A bill moving through the Florida House to implement the August ballot initiative by giving tax breaks to businesses that install solar energy panels is under fire for doing what the utility industry could not do this election cycle - impose impediments to rooftop solar installation.
The bill, HB 1351 by Rep. Ray Rodrigues, was passed unanimously by the House Energy and Utilities Subcommittee Tuesday but only after several legislators expressed reservations and members of the solar industry warned that a long list of “consumer protections” in the bill will actually serve to keep legitimate companies from doing business in Florida.
In addition to authorizing language that prohibits tax assessors from increasing the taxable value of a home or business because of a solar installation, Rodrigues added language he said he modeled off an Arizona law that he says will provide consumer safeguards against “bad actors” in the solar industry.
He acknowledged that there are no problems with solar industry installations today in Florida but, because removing the tax barriers will result in “an uptick” in new solar expansion, “the time to do it is now rather than waiting until consumers are taken advantage of.”
Under the bill, any company that installs rooftop solar would be required to file more than 20 financial disclosures relating to their business practices, calculate a customers’ energy savings based on future, not past, energy rates, follow new codes and standards and face new imposes penalties for violations.
In addition, the Florida Public Service Commission would have new power to impose new rules related to solar safety and performance, in addition to those already in place under state and federal law.
But members of the solar industry told the committee that safety requirements are already in place, and the Solar Energy Industry Association already requires its members to adhere to best practices and disclosures intended to weed out bad actors and benefit consumers.
“This goes way too far,’’ said Jeff Sharkey, lobbyist for Tesla, Solar City and the Energy Freedom Coalition of America. “At the end of the day, these are going to be confusing to consumers, potentially provide obstacles, and make it a little more difficult to purchase and install these energy saving devices on their homes.”
Several solar industry company officials said the implementing bill is being used to inject barriers that are contrary to the pro-solar attitude voters had when they passed Amendment 4 with 73 percent support on the primary ballot last year. They say the language has appeared not only in Arizona but other states, where the utility industry is trying to stave-off competition from rooftop solar expansion.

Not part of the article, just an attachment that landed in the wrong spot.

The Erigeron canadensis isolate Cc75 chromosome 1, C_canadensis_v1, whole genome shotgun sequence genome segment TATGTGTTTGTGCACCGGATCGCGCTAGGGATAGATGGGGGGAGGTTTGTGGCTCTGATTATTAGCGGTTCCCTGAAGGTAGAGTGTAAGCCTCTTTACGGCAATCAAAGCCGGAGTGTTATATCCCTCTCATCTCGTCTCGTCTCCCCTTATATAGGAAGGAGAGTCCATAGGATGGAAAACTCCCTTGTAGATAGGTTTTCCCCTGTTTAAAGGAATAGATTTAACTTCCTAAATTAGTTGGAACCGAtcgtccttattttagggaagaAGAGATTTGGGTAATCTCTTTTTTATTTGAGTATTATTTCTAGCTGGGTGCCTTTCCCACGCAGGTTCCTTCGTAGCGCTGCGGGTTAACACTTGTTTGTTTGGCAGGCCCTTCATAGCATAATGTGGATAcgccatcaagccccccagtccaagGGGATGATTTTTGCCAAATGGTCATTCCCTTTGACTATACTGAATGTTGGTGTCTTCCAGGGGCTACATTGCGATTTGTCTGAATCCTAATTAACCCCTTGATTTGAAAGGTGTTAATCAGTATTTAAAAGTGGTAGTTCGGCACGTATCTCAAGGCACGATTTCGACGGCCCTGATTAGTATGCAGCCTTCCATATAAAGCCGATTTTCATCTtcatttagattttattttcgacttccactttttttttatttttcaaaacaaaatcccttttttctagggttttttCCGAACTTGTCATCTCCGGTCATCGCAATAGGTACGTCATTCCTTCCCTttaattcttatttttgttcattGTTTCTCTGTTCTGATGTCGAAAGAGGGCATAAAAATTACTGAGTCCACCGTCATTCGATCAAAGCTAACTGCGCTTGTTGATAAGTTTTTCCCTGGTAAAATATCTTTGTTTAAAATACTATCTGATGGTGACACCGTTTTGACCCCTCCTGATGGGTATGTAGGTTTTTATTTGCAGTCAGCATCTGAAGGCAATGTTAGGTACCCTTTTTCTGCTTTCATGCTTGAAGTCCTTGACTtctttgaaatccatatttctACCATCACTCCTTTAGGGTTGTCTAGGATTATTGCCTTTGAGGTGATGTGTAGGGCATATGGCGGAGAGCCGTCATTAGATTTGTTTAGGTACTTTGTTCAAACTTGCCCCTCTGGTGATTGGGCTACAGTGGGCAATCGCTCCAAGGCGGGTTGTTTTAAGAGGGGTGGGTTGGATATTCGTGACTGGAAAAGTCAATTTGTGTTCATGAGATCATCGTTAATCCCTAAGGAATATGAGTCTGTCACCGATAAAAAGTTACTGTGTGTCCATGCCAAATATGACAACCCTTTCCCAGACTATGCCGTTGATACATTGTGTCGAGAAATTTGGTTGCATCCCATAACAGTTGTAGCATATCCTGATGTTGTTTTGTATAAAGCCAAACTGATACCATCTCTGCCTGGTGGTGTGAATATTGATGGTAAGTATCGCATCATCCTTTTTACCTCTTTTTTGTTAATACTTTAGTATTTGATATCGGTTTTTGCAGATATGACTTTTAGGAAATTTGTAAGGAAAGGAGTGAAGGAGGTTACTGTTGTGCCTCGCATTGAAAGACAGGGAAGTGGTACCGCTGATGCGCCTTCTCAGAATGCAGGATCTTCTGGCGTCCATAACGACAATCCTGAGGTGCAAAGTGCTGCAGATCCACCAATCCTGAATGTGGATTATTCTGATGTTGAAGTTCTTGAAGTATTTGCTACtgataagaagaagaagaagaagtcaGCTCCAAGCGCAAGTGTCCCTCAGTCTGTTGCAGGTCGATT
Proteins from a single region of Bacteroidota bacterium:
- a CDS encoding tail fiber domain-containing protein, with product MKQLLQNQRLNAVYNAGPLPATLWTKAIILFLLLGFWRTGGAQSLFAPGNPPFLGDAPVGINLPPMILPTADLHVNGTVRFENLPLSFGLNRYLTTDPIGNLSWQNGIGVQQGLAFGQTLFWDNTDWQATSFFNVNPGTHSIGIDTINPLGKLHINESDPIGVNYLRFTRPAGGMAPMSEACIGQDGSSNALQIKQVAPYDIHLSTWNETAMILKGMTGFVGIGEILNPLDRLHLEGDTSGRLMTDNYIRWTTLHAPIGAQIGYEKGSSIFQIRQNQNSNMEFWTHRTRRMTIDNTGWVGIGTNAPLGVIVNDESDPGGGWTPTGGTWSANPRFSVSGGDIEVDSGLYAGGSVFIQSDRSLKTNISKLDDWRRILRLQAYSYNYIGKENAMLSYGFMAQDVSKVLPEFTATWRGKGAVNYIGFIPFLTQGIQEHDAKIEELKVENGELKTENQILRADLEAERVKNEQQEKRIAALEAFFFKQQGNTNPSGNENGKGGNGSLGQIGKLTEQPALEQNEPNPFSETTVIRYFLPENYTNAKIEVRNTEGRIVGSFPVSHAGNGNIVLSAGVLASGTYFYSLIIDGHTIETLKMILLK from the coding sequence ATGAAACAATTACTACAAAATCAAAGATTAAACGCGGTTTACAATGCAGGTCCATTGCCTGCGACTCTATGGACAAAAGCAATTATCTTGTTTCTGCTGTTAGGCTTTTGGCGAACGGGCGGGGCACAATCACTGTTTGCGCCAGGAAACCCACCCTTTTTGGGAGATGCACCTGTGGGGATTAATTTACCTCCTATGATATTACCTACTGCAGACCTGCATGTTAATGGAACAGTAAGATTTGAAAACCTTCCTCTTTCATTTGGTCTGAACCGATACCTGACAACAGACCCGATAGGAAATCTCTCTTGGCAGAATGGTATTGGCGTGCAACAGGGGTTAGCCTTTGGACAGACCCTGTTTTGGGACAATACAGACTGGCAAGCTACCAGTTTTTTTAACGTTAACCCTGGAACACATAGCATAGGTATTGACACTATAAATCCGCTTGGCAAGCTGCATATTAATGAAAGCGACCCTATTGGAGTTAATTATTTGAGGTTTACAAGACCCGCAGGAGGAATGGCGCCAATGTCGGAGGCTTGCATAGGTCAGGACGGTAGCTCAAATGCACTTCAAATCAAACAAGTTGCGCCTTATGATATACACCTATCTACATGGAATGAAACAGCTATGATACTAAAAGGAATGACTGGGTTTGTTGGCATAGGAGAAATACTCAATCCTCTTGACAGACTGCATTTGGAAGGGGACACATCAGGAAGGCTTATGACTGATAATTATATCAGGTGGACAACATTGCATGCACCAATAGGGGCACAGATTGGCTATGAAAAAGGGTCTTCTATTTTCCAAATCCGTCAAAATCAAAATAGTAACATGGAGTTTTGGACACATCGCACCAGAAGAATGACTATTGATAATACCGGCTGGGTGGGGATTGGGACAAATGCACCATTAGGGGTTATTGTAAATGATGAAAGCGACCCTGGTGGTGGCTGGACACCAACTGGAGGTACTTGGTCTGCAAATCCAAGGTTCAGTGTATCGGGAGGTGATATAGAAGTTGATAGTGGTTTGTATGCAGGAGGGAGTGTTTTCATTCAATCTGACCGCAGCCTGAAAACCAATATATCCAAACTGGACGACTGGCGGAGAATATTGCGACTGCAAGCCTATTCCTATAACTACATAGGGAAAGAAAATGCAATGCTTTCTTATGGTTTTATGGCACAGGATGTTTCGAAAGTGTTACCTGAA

Florida’s utilities have largely remained silent on the Amendment 4 but privately told legislators they opposed it and wanted to see its implementation delayed. Meanwhile, the state’s largest electricity monopolies have announced plans to expand their utility-scale solar capacity throughout the state and worked unsuccessfully to pass Amendment 1 on the November ballot, which would have allowed regulators to impose fees and barriers to rooftop solar installation.
The only person who spoke up in favor of Rodrigues’ bill was Mandy Heinz, Desoto County administrator, whose county is home to Florida Power & Light’s first utility-scale solar plant. The company plans to expand its utility-scale solar by constructing the Wildflower Solar Energy Center with another 74.5 megawatts of solar capacity.
Sen. Jeff Brandes, R-St. Petersburg, the Senate sponsor of the bill to authorize implementation of Amendment 4,said he does not support the added “consumer” language in Rodrigues’ proposal.
“My position is that voters clearly gave us direction and we want to operate simply within the scope of the direction that 73 percent of the voters provided,’’ Brandes told the Herald/Times. “I have had zero constituents come to me asking me to do anything more than what Amendment 4 authorized.” In addition, no constituents have asked him for the language from Arizona and no one in the solar industry has sought it out.
Instead, he said, Florida Power & Light lobbyists have told him “when I asked them directly, they spoke to Rep. Rodrigues about adding the language” to the Amendment 4 implementing bill. Brandes said he supports “standard disclosure, but if it's more than that, that's a problem.”
Barry Jacobson, president of Solar Impact in Gainesville, told the committee that the layers of new disclosure rules would “truly impact” his "mom and pop operation" and make it difficult to remain in business.
Rep. Eric Eisnaugle, R-Orlando, said that the testimonypersuaded him to have “real concerns” with the proposal and would like to see the proposed requirements pared down.
He said he supported the bill but “having heard from small business owners, when you put them all together, it does seem overwhelming when you have all of these requirements at one time.”
Brandes bill, SB 90, has passed unanimously through two Senate committees and has two more stops to the floor.